Thirteen Days

Thirteen Days (12)

FROM the outset this political thriller about the Cuban Missile Crisis of 1962 thankfully lacks the overt complexity of an Oliver Stone “historical drama” by relying instead on fact and documentary evidence to present a gripping re-enactment of a fingernail-chewing period of modern history.

Less than 40 years ago, at the height of the Cold War, the world risked toppling over into the abyss. For 13 long days, it teetered on the brink of nuclear war as Uncle Sam took on Mother Russia over the siting of ICBMs in nearby Cuba.

It was brinkmanship at its most devastating, playing out under the world’s nervous eyes as America, in the blue corner under square-jawed John F. Kennedy, marshalled all its forces against the USSR, in the red corner, under squat, bald, gap-toothed Nikita Kruschev.

Those dark days are played out with chilling believability in Thirteen Days, a superior drama from Roger (The Bounty) Donaldson in which an ensemble cast, headed by Kevin Costner, seek to outwit the Communist hordes and save the planet from oblivion.

Like James Cameron’s Titanic, Thirteen Days does not suffer from the fact that the audience knows the story’s ending – the world didn’t go up in a cloud of radioactive dust.

Instead, thanks to a sparkling script shot through with memorable dialogue – “The big red dog is digging in our back yard and we are justified in shooting him,” says one frighteningly gung-ho general – this becomes excellent stuff.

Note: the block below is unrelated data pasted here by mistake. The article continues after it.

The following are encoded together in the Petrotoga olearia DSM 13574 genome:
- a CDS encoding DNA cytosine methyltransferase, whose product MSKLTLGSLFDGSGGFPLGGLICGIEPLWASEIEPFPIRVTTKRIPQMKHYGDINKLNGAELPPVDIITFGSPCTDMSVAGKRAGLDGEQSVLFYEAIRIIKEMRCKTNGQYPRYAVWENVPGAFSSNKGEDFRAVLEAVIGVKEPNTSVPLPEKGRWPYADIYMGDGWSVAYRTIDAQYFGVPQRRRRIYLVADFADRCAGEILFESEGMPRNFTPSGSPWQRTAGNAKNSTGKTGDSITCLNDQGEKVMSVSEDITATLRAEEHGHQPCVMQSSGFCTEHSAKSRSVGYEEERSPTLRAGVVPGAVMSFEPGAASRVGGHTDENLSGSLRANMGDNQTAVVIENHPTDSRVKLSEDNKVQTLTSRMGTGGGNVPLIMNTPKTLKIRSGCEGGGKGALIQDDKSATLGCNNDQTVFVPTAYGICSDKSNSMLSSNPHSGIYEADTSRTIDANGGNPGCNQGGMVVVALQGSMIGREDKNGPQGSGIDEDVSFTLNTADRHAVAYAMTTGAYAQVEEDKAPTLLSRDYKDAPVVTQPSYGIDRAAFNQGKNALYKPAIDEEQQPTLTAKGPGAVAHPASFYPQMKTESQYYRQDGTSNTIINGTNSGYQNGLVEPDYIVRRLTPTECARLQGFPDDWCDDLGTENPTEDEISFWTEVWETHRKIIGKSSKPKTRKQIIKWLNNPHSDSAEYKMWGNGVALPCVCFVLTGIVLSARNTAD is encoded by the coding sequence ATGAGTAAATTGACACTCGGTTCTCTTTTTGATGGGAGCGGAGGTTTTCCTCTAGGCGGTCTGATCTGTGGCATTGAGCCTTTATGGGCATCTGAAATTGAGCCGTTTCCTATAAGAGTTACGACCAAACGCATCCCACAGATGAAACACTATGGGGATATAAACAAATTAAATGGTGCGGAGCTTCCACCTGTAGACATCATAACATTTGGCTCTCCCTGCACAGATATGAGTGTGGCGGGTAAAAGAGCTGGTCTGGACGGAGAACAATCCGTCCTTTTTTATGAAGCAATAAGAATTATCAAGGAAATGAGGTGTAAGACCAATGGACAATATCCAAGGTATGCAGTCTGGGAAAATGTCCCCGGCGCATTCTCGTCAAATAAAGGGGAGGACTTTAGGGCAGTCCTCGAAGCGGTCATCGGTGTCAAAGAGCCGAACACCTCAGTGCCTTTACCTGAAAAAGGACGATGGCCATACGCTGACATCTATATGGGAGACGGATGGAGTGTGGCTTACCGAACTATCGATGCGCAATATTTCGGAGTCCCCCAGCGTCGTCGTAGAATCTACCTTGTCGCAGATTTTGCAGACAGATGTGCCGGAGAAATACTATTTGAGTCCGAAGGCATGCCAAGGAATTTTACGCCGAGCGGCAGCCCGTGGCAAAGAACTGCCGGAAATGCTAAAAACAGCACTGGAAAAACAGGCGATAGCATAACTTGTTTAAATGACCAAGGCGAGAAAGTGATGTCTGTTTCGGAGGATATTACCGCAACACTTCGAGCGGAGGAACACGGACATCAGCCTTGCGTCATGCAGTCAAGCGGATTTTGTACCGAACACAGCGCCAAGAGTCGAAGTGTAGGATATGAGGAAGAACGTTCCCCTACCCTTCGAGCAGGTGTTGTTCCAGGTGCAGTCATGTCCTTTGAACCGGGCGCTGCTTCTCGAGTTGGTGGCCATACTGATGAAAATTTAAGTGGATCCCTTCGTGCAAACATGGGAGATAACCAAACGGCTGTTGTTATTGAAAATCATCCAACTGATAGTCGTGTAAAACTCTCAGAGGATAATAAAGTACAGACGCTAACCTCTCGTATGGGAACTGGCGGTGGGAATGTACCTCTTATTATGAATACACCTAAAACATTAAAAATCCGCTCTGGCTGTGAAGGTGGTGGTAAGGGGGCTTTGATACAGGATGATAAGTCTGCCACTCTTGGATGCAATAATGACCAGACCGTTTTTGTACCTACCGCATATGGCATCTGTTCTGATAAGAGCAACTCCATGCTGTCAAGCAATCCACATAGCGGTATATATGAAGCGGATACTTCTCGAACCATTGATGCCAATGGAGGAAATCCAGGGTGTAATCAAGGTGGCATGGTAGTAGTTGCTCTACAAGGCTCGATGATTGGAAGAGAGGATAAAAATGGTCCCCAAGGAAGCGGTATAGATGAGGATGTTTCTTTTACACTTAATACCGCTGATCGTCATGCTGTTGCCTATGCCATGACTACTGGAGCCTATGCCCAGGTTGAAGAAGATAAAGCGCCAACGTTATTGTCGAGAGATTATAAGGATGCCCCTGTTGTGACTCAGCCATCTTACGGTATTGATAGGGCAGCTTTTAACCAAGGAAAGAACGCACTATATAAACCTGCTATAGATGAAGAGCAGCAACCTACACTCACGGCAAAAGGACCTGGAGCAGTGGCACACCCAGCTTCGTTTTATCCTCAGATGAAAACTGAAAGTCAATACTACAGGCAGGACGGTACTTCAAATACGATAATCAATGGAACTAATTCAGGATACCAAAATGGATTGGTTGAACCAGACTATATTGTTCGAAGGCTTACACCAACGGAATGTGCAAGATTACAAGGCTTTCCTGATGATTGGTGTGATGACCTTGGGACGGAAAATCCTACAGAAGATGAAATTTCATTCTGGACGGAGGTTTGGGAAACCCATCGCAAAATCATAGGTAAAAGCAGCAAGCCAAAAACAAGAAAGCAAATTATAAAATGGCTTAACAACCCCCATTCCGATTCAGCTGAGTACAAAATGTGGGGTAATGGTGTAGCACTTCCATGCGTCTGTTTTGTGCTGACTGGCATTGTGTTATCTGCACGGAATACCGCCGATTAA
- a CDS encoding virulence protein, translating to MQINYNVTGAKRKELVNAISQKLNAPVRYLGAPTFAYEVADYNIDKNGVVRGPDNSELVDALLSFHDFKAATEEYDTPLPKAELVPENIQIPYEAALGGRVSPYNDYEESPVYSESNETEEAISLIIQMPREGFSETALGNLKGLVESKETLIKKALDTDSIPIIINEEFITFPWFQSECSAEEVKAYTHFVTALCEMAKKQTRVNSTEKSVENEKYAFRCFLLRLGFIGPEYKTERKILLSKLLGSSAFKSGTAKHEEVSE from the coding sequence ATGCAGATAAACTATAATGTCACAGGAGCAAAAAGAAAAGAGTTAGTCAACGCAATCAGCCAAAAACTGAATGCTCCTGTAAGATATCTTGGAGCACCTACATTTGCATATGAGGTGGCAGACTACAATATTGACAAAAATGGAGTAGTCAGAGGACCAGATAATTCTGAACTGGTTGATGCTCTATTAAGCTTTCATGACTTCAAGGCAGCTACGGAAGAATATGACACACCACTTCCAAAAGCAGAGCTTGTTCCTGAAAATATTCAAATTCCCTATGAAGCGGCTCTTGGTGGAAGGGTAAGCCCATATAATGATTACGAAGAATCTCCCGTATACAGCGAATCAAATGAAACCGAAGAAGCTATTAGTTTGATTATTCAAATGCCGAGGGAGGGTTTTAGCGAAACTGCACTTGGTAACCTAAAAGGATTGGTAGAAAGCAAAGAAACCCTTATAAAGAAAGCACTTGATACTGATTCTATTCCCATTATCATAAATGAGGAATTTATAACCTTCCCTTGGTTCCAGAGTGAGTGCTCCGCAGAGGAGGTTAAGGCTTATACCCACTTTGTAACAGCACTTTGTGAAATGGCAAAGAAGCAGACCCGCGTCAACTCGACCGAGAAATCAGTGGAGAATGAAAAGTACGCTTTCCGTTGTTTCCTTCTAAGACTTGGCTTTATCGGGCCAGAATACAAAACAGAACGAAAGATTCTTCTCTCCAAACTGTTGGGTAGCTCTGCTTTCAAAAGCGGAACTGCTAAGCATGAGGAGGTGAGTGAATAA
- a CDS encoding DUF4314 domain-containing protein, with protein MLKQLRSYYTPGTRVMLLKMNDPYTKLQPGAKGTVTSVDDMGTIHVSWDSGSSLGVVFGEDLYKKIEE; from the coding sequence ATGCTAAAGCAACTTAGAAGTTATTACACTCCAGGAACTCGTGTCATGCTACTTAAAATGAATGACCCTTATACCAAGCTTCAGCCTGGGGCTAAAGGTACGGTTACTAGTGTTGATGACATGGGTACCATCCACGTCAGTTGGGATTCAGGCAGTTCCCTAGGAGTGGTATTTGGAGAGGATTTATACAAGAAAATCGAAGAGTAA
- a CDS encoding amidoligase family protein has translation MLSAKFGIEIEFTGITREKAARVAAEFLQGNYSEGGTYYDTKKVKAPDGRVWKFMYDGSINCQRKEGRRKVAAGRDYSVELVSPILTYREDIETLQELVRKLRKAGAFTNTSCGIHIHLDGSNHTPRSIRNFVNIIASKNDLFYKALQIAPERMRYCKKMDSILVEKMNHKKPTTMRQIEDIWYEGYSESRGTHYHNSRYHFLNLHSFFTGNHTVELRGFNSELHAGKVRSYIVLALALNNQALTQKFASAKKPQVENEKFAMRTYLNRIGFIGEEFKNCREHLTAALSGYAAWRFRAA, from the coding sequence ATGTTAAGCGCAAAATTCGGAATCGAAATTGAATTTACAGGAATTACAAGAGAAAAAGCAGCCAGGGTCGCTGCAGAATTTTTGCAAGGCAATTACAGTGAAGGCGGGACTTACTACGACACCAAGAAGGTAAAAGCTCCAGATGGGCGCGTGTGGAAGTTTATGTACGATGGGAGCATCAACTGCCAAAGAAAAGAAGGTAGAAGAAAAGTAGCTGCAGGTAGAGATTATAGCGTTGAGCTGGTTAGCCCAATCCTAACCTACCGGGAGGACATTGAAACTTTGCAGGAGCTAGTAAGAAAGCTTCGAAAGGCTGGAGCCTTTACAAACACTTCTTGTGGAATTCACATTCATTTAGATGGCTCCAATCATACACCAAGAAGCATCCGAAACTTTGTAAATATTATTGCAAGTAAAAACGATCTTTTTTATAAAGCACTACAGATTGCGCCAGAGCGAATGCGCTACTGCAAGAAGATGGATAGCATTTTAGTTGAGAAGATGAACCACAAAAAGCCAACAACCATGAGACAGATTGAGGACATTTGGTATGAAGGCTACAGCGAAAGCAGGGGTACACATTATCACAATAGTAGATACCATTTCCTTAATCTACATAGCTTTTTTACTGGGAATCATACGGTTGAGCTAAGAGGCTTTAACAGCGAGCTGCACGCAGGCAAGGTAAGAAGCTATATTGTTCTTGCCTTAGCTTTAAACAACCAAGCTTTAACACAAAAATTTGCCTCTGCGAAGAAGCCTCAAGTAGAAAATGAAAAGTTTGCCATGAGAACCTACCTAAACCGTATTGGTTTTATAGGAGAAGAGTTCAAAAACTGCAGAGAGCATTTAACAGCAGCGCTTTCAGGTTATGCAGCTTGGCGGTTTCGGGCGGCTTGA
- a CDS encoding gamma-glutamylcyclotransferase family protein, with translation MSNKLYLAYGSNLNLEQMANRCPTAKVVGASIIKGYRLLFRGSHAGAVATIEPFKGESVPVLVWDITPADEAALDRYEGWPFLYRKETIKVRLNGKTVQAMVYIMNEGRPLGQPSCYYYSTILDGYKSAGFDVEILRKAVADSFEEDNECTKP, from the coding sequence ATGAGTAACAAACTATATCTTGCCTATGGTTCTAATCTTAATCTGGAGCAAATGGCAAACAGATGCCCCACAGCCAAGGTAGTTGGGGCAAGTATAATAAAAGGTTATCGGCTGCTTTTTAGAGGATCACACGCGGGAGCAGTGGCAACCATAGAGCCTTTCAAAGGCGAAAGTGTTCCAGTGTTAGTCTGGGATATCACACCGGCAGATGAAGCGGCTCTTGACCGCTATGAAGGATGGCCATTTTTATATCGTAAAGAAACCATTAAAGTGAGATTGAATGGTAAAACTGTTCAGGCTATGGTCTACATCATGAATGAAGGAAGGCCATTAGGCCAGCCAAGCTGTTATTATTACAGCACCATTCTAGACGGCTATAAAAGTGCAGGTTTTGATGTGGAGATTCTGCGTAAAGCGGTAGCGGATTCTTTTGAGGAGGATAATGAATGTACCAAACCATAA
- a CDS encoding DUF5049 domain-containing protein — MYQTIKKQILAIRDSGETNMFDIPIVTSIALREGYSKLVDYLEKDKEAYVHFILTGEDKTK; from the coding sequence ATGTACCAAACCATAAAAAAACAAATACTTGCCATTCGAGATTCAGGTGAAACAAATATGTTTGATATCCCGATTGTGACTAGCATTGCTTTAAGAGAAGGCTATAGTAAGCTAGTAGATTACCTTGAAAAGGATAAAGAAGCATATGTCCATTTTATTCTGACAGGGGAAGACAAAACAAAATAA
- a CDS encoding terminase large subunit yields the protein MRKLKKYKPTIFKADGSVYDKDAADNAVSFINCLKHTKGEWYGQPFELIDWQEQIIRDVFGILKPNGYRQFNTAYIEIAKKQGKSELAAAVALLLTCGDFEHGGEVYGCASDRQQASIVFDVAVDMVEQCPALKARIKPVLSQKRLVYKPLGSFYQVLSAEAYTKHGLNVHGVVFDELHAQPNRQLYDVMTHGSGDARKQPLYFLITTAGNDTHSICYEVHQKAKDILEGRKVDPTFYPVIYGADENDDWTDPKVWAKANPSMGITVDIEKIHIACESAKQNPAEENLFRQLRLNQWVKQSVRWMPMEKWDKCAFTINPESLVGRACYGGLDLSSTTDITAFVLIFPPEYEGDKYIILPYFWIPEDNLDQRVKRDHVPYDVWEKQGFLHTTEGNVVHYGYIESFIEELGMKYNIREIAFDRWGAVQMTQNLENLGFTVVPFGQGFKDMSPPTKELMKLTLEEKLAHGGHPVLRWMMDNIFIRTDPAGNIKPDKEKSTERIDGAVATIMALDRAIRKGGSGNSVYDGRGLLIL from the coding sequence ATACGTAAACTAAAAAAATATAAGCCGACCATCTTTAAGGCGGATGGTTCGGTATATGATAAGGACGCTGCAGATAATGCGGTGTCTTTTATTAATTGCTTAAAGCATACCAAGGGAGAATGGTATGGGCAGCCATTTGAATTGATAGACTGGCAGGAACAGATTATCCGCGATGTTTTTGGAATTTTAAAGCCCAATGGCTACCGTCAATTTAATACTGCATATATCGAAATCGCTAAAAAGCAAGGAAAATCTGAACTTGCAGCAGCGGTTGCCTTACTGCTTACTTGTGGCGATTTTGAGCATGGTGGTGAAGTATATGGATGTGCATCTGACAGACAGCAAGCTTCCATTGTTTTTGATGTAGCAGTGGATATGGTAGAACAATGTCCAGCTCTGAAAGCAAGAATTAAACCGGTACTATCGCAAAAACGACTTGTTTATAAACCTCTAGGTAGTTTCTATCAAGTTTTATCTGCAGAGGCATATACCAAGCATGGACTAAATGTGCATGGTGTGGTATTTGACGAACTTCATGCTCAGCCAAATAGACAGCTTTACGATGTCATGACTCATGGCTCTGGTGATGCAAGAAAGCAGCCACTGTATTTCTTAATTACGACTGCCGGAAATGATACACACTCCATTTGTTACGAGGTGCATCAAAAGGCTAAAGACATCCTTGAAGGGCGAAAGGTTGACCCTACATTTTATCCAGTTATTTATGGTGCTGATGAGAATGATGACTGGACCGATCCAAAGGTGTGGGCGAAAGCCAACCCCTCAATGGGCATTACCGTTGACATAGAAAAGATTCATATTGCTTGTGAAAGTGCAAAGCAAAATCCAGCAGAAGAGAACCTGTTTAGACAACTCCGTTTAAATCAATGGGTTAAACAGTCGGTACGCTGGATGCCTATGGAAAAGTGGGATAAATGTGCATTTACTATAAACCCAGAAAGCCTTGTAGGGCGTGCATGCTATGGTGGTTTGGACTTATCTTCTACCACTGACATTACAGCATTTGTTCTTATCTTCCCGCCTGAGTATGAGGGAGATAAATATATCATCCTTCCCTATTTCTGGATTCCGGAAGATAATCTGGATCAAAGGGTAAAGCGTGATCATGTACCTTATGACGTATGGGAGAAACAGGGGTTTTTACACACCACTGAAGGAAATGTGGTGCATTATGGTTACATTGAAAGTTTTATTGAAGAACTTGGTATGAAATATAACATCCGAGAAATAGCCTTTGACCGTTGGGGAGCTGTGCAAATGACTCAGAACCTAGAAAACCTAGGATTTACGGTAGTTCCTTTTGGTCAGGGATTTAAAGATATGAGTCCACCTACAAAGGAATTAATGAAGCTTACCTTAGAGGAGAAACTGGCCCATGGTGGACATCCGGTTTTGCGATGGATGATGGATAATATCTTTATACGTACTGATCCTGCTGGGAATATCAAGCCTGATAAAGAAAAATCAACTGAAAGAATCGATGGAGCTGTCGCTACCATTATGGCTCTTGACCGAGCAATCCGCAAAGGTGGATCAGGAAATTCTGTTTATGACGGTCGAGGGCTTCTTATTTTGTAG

Returning to the screen after a string of notable flops, Costner leads the ensemble cast with aplomb. He plays Kenny McNamara, right-hand man to the Kennedys and the character through which the whole deadly chess game is played out.

In essence, Costner plays two roles: the man at the epicentre of the crisis and an observer of history in the making. He is the Everyman.

Yet while Costner (now looking every day of his 46 years) scores a significant hit (though his accent evaporates as the film progresses) it is the casting of Bruce Greenwood, as JFK, and Steven Culp, as RFK, which is the movie’s real coup.

Their adroit playing of the two young men potentially responsible for steering the world away from disaster forms the core of a white-knuckle thriller which eschews unnecessary drama for the cut and thrust of life in the high-stress corridors of the White House.

Throw in authentic period newsreel footage, seamlessly inserted into the film, and scenes of schoolchildren hiding beneath their desks in training for a nuclear attack, and a measure of the naiveté with which the West approached mutually assured destruction can be fully understood.

Most of all, Donaldson peels away the veneer of legend which has surrounded the Kennedys since their days of a Washington Camelot. He carefully deconstructs the Kennedy myth and shows just how close to doom the world came through scenes picturing JFK as anguished and indecisive, while RFK displays the petulance of a schoolboy.

This is expertly conceived, soaked in irony, and terrifyingly real. Though marginally too long, it nevertheless rightly belongs to the pantheon of great political thrillers, up there with Fail Safe, All the President’s Men and, it has to be said, Oliver Stone’s labyrinthine JFK.

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